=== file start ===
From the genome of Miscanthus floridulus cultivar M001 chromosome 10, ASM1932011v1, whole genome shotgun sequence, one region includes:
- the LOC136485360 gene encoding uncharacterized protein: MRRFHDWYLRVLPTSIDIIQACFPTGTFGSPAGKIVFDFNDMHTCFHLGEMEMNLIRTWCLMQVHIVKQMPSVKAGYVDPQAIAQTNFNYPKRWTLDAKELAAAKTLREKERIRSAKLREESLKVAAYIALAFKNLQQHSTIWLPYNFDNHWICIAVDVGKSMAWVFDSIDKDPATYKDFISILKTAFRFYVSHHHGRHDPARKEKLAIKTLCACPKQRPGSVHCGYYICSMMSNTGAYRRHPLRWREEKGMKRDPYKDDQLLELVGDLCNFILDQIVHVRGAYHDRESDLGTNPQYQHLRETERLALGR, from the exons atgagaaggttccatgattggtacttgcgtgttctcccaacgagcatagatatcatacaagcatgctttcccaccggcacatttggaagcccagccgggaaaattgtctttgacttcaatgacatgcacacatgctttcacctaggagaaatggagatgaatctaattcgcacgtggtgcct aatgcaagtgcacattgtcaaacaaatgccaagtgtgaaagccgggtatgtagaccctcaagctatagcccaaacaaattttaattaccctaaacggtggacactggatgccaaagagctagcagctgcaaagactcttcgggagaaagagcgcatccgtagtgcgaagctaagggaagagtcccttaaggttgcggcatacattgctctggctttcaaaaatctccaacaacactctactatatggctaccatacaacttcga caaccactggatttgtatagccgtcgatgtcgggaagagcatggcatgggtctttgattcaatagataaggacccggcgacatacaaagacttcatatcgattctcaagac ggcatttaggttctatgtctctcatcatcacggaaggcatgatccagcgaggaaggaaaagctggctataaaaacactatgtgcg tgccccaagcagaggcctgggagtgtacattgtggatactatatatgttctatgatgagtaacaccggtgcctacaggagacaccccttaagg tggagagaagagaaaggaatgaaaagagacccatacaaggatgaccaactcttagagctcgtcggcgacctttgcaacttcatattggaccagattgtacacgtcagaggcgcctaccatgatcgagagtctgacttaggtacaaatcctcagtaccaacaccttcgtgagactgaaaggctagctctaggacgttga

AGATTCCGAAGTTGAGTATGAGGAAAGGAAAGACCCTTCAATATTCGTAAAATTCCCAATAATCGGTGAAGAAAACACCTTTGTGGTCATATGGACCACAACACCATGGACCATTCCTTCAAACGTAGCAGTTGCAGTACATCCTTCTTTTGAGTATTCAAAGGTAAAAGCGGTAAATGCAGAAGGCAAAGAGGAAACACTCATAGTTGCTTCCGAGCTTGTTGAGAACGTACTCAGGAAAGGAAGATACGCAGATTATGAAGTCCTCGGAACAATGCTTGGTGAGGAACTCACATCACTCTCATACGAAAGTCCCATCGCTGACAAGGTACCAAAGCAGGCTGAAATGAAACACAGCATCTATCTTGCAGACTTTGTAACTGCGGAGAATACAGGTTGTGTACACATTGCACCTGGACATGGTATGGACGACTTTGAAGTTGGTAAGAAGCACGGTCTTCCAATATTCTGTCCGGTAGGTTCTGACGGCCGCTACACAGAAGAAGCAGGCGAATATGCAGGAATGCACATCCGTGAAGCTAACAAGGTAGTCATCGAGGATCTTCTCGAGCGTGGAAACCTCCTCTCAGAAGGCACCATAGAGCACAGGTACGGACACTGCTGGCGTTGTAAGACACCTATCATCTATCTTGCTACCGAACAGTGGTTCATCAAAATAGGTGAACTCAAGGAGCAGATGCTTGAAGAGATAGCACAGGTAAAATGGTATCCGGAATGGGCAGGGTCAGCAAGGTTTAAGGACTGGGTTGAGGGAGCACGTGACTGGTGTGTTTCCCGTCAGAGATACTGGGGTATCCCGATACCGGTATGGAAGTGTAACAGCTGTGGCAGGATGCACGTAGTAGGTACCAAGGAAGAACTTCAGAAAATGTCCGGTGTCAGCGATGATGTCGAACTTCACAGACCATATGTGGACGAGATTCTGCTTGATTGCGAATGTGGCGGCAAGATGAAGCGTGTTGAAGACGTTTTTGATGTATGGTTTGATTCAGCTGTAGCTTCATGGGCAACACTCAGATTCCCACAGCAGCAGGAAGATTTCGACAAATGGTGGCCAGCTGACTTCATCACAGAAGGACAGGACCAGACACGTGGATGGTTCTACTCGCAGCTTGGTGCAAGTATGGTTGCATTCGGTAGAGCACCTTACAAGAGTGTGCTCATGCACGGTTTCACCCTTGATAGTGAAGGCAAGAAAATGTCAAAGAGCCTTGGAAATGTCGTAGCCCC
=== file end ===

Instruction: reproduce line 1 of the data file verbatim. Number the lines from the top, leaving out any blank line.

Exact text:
From the genome of Miscanthus floridulus cultivar M001 chromosome 10, ASM1932011v1, whole genome shotgun sequence, one region includes: